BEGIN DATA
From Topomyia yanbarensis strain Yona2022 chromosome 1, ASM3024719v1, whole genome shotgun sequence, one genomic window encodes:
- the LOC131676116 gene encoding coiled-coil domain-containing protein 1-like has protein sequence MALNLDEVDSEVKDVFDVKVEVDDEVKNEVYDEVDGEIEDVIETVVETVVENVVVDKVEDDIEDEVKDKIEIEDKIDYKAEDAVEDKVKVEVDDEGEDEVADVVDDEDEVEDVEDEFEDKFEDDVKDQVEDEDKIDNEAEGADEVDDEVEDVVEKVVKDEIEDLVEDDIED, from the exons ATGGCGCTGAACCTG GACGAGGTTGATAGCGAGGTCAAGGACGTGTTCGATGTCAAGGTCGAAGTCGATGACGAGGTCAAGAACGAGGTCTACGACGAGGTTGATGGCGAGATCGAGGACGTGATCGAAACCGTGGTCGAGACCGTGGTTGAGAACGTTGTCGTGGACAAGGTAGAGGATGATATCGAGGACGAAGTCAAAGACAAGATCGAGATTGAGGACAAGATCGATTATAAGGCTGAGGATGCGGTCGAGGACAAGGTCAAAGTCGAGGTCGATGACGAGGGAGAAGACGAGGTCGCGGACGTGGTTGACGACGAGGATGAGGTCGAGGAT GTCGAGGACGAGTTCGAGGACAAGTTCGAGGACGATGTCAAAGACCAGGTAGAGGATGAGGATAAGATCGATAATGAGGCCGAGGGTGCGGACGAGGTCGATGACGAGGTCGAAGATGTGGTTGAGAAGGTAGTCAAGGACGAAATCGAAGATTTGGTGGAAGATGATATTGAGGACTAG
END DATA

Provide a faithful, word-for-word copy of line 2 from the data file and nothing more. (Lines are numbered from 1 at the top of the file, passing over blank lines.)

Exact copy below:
- the LOC131676116 gene encoding coiled-coil domain-containing protein 1-like has protein sequence MALNLDEVDSEVKDVFDVKVEVDDEVKNEVYDEVDGEIEDVIETVVETVVENVVVDKVEDDIEDEVKDKIEIEDKIDYKAEDAVEDKVKVEVDDEGEDEVADVVDDEDEVEDVEDEFEDKFEDDVKDQVEDEDKIDNEAEGADEVDDEVEDVVEKVVKDEIEDLVEDDIED, from the exons ATGGCGCTGAACCTG GACGAGGTTGATAGCGAGGTCAAGGACGTGTTCGATGTCAAGGTCGAAGTCGATGACGAGGTCAAGAACGAGGTCTACGACGAGGTTGATGGCGAGATCGAGGACGTGATCGAAACCGTGGTCGAGACCGTGGTTGAGAACGTTGTCGTGGACAAGGTAGAGGATGATATCGAGGACGAAGTCAAAGACAAGATCGAGATTGAGGACAAGATCGATTATAAGGCTGAGGATGCGGTCGAGGACAAGGTCAAAGTCGAGGTCGATGACGAGGGAGAAGACGAGGTCGCGGACGTGGTTGACGACGAGGATGAGGTCGAGGAT GTCGAGGACGAGTTCGAGGACAAGTTCGAGGACGATGTCAAAGACCAGGTAGAGGATGAGGATAAGATCGATAATGAGGCCGAGGGTGCGGACGAGGTCGATGACGAGGTCGAAGATGTGGTTGAGAAGGTAGTCAAGGACGAAATCGAAGATTTGGTGGAAGATGATATTGAGGACTAG